Action Done Without the Motive of Desire

When we act from the human standpoint, we seek a result based on achieving some object of desire, either in the positive sense of gaining something we covet, or in the negative sense of avoiding some kind of pain or suffering. The objects of desire may not be tangible objects; they may also be objects that attract the vital force, such as a seeking after power, or the emotions, or the mind. Traditional paths of Yoga have therefore counseled abandonment of all actions because they are tied up with the desires and bind the individual to the objects being sought. When the Yogin, who has understood this mechanism and gone beyond action based on desire, undertakes his own action, it is therefore not done under any kind of compulsion or necessity, but done desirelessly.

Sri Aurobindo explains: He is not attached, bound and limited by any nor has he any personal motive of fame, greatness or personal satisfaction in these works; he can leave or pursue them as the Divine in him wills, but he need not otherwise abandon them in his pursuit of the higher integral knowledge. He will do these things just as the supreme Power acts and creates, for a certain spiritual joy in creation and expression or to help in the holding together and right ordering or leading of this world of God’s workings.”

Sri Aurobindo reminds us that the Gita asks the enlightened seeker to continue to do works as a model of action for those who have not yet understood these things. “For the world must proceed in its great upward aspiring; men and nations must not be led to fall away from even an ignorant activity into a worse ignorance of inaction or to sink down into that miserable disintegration and tendency of dissolution which comes upon communities and peoples when there predominates the tamasic principle, the principle whether of obscure confusion and error or of weariness and inertia.”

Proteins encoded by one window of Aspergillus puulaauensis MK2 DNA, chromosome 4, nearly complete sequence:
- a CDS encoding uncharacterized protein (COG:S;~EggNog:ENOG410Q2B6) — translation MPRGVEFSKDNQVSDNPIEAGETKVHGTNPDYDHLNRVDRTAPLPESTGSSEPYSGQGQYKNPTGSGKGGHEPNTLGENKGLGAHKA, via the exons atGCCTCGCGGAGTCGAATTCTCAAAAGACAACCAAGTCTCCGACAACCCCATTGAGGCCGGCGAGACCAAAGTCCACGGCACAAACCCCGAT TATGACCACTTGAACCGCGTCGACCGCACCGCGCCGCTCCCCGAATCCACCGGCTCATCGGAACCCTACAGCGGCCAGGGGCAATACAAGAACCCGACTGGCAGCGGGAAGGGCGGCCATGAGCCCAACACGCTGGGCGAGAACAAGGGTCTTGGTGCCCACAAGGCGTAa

It is essential to focus on the realisation of the Divine, but this does not mean that the Divine’s manifestation and creation in the world needs to be thrown away; on the contrary, the seer of Oneness sees the Divine in the world and in the manifestation and acts accordingly. “The spiritual life does not need, for its purity, to destroy interest in all things except the Inexpressible or to cut at the roots of the Sciences, the Arts and Life. It may well be one of the effects of an integral spiritual knowledge and activity to lift them out of their limitations, substitute for our mind’s ignorant, limited, tepid or trepidant pleasure in them a free, intense and uplifting urge of delight and supply a new source of creative spiritual power and illumination by which they can be carried more swiftly and profoundly towards their absolute light in knowledge and their yet undreamed possibilities and most dynamic energy of content and form and practice.”

Sri Aurobindo, The Synthesis of Yoga, Part One: The Yoga of Divine Works, Chapter 5, The Ascent of the Sacrifice-1, The Works of Knowledge–The Psychic Being, pp. 134-135

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